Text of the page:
3 phase converter question
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  1. #1
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    Default 3 phase converter question

    I just received a prototrak lathe, and am trying to figure out what kind of VFD or converter to use with it.

    The confusing part to me is that although it has a 7 1/2 HP spindle motor, the nameplate on the lathe calls for 3 phase input of 25 amps. The spec also calls for a source of 9.5KVA That's enough for 12.5 HP, far more than 7.5 HP. Checking other motor manufacturers, I'm finding that a 7.5 HP 3 phase motor typically calls for around 10KVA. ??? The efficiency for that comes out to around 0.6 Doesn't make sense to me.

    I'm finding that digital phase converters for this power level are extremely expensive. Beginning to investigate VFDs, but not sure I'm going to find a single to three phase VFD at that power level.

    This is my first time around this block, so any helpful comments would be appreciated.

    thanks, rex

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    Call the factory,They are just around the corner from you. People are helpful and friendly. Look them up on the net under Southwestern Industries.

    Tom

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    A motor rated for 7.5 HP continuous can chooch more than that momentarily. It'll probably have high load on startup for example.

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    I called the factory. I wasn't able to get hold of anyone who knows more than to repeat the spec. However, the lathe has a 3 phase to 3 phase VFD in it that's rated 10 HP. I assume the input power to the lathe is spec'd according to the internal VFD with some margin, rather than to the motor.

    I've also found that I can't put a single to 3 phase VFD in front of the VFD that's already there. A VFD needs an inductive load to operate correctly.

    I talked to Yaskawa and they suggested swapping out the VFD in the lathe. I'm reticent to do that because it's a new lathe and that would probably break the warranty. Besides, any time I want support, they'll tell me it's an "unsupported configuration"... been there. Also, a VFD has a lot of settings that I would have to somehow reproduce if I put a new one in. I'm pretty sure the factory won't be helping me with that.

    That said, this is all uncharted territory for me and I probably don't know what I'm talking about. I just want to start making chips.

    So, I need a bonafide phase converter. The one recommended by the factory is a static (non-rotary) model costing $3500. Seems a bit rich. The rotary ones are cheaper, but the good ones seem to be around $2500.

    Any suggestions for the right phase converter?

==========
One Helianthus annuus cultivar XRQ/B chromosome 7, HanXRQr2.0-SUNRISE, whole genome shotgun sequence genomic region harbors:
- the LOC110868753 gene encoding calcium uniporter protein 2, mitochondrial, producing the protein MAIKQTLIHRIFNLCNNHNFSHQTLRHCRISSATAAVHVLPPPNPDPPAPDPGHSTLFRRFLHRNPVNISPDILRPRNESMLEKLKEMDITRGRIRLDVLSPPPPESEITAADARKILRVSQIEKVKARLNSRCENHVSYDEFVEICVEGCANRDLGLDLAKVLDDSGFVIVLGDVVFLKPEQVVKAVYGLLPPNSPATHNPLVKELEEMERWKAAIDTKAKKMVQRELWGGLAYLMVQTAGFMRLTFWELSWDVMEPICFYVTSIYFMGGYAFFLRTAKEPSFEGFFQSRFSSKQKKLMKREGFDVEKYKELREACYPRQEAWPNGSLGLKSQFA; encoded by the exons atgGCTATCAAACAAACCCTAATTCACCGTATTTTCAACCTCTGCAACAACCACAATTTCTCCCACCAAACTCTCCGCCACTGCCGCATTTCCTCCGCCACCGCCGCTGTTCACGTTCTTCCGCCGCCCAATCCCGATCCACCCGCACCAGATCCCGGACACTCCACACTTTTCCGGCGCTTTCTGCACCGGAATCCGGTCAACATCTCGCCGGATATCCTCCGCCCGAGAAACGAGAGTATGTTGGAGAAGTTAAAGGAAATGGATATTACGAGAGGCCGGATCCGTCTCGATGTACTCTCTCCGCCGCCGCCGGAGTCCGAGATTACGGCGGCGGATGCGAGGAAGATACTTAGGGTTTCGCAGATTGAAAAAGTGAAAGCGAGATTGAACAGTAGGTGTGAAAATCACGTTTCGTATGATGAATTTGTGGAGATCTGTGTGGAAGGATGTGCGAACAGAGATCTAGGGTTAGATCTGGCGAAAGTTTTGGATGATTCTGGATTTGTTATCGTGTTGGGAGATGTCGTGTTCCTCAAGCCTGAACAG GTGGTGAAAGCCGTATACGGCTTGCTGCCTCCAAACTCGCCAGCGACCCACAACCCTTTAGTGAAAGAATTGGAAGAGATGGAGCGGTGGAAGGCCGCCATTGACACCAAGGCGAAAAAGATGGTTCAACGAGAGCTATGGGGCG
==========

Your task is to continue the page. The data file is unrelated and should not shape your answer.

thanks, rex

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    Call Jim Gorman at Phase Craft. He set me up with my 20hp RPC

    PM member: phase-craft

    (714) 710-9094

    [email protected]

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    I just got an American Rotary Converter for a Star CNC in my garage. 3 phase, 10 HP. so far it works great, but it's only been less than a week. cost me $850. look into it.

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    I would go with the rotary. I run phase converters in my shop. Larry with southern converters worked with me on two of the three converters I have. If you are a growing shop I would go ahead and invest in larger than you need. I do know you will need twice the horse power of what you want to run. When I was researching it was my understanding that a static converter actually just fools the machine making it think it has three phase. So you lose about 1/3 to 1/2 of your actual power. The lathe might be like my cnc mill it has a 7 1/2 spindle but a 23kva transformer. Your axis drives and such all operate from that. So go with the recommended kva for wiring and phase converter selection. I'm just an old country boy but I went through all this earlier this year. Hope this helps.

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    If you're gonna use it regularly(everyday?), Phase Perfect is the best thing. If you're gonna get a 10hp, might as well spend a little more for a 20hp and be able to run more things later on, so long as you got enough 1ph power to feed it.

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    Quote Originally Posted by SND View Post
    If you're gonna use it regularly(everyday?), Phase Perfect is the best thing. If you're gonna get a 10hp, might as well spend a little more for a 20hp and be able to run more things later on, so long as you got enough 1ph power to feed it.
    2nd this.

    May be expensive, but losing 1-2 drives for bad input power is more than the cost of a 20HP PP.

    I took this advice and do not regret it!

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    There is a separate sub forum here that covers the subject...

    http://www.practicalmachinist.com/vb...rters-and-vfd/

  12. #11
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    Rotaries are cheap, and they work.. BUT.. They suck..
    They are loud, and they are POWER hogs.

    I'd rather be a vegetarian than use rotaries for a permanent solution.

    Temporary until you can get a phase perfect or get REAL 3 phase..

    And you can always sell the rotaries, somebody is always looking for one.

    3 phase day.. I actually got to run the big lathe in High Gear, it was awesome.



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